Considering a total of 241 microsatellite markers amplified for E. grandis and E. urophylla, only 12 were expected to be distorted by chance at p ≤ 0.05. However, 29 (12%) were identified but only one would remain significantly distorted after applying a stringent Bonferroni correction. All distorted markers but one were mapped on the consensus map and more than half clustered mainly into two linkage groups (group 2 and 8) with the others scattered across eight linkage groups (Figure 2). The detection of segregation distortion at greater levels than expected by chance has been the rule in mapping reports for many species of plants (e.g. [58, 59]). In Eucalyptus, essentially all the mapping reports to date detected significant deviation of the expected proportion of distorted markers although at different levels, usually higher in inter specific [4, 42, 43, 45] when compared to intra specific crosses [9, 17]. Distorted markers usually cluster in specific regions of the genome therefore excluding genotyping errors as a potential cause. Several post-zygotic selection phenomena could be causing such segregation distortions. However in highly heterogeneous undomesticated forest trees such as Eucalyptus, the most likely cause involves the expression of deleterious alleles in heterozygous condition  or hybrid incompatibility when crossing divergent species. Myburg et al.  observed high levels of distortion in backcross families of a E. grandis × E. globulus F1 hybrid, and used this information to perform a whole-genome analysis of post zygotic barriers between these two species. Although it was possible to demonstrate that positive and negative heterospecific interactions affect introgression rates in such a wide interspecific pedigree, the fact that the study was carried out with dominant AFLP markers precluded a more detailed analysis of the sources of distortion. As properly pointed out in that study, the availability of a large set of microsatellites as described in this report, will be a powerful tool to further investigate the nature of post-zygotic barriers in Eucalyptus and thus guide advanced generation hybrid breeding, an exceptionally powerful approach that has been commonly used in Eucalyptus to derive elite clones.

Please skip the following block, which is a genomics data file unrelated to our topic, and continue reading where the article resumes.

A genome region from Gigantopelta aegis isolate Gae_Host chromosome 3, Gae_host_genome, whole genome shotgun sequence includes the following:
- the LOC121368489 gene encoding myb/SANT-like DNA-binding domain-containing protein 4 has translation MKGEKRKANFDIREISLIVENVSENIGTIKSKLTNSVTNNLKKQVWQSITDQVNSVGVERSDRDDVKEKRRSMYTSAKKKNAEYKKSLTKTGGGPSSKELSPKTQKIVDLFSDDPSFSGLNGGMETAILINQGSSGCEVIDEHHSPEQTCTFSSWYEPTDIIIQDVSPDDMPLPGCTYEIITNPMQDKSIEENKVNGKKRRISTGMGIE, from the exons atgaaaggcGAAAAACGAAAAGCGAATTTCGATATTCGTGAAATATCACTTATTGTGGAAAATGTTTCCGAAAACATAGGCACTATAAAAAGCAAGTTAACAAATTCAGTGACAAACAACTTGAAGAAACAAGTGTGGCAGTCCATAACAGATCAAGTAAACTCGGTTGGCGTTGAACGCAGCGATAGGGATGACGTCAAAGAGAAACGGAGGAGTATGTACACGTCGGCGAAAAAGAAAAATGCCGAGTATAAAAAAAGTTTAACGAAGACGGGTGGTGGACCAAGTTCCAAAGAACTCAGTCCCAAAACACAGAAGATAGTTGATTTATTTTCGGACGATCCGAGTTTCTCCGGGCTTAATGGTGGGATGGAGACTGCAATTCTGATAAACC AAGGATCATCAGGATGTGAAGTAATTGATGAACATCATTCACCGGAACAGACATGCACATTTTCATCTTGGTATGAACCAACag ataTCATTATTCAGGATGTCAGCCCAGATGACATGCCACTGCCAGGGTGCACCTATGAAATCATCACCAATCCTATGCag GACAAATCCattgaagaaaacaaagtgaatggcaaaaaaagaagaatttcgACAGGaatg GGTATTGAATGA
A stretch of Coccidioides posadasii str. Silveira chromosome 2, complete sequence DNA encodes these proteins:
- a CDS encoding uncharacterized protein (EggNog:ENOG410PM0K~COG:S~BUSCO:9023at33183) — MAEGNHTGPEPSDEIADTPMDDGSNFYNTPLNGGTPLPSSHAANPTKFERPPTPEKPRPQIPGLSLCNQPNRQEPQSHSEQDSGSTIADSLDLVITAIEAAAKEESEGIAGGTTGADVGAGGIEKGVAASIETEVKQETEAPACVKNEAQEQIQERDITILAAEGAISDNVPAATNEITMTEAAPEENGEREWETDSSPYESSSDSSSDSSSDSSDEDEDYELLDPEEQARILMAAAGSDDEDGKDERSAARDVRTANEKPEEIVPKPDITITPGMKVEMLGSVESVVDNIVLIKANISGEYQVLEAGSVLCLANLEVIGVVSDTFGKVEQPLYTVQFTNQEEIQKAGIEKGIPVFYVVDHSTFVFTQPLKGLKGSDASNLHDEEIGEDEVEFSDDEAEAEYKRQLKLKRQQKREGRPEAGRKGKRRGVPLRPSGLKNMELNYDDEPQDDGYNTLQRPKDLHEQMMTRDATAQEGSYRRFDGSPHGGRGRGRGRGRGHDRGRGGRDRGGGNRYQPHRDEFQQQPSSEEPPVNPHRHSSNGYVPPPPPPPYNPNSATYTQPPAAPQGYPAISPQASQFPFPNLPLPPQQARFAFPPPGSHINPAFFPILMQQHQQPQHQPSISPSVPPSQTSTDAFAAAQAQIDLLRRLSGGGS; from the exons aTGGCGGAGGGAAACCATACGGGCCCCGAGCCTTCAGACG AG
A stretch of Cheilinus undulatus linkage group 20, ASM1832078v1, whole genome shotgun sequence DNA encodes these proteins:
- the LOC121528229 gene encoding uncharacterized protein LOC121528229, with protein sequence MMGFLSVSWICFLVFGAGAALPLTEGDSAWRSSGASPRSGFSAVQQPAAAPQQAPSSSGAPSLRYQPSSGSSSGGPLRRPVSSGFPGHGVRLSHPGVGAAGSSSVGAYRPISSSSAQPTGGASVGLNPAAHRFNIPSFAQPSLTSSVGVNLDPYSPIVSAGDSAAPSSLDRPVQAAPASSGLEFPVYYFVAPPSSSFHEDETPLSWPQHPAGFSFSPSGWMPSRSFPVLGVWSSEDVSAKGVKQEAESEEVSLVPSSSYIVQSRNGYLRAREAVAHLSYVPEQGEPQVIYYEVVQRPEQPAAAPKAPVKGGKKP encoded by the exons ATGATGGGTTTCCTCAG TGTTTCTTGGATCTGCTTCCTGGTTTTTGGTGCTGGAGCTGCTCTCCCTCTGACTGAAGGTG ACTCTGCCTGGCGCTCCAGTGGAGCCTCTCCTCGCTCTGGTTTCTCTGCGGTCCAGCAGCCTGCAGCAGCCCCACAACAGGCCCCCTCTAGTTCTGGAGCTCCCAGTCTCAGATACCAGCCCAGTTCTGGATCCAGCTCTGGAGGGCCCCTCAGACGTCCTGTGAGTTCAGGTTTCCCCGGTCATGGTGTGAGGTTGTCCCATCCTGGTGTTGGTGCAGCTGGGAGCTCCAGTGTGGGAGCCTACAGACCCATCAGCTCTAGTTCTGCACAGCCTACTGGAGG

The consensus map reported in this work does not contain the RAPD markers originally used to bridge the microsatellites mapped earlier [12, 15]. Although the RAPD markers could have been integrated, trying to pack in a very large number of markers could lead to a reduced likelihood support for marker order of the microsatellites, main focus of this study. Furthermore, given the very limited or nil transferability of RAPD to other pedigrees, their presence would add little if any information for future QTL mapping studies. It is important to note, however, that high throughput, high multiplex typing methods such as RAPD and particularly AFLP, will continue to be important complementary tools in Eucalyptus genetics for high density mapping  and high resolution positioning of disease resistance loci (e.g. ) to eventually allow map-based cloning efforts. Novel ultra-high throughput genotyping methods of transferable, sequence specific markers such as DArT, successfully evaluated for Eucalyptus , and SNP arrays , combined with the framework of microsatellites described in this work will most likely provide a robust platform for integrative high-density QTL mapping in the genus Eucalyptus.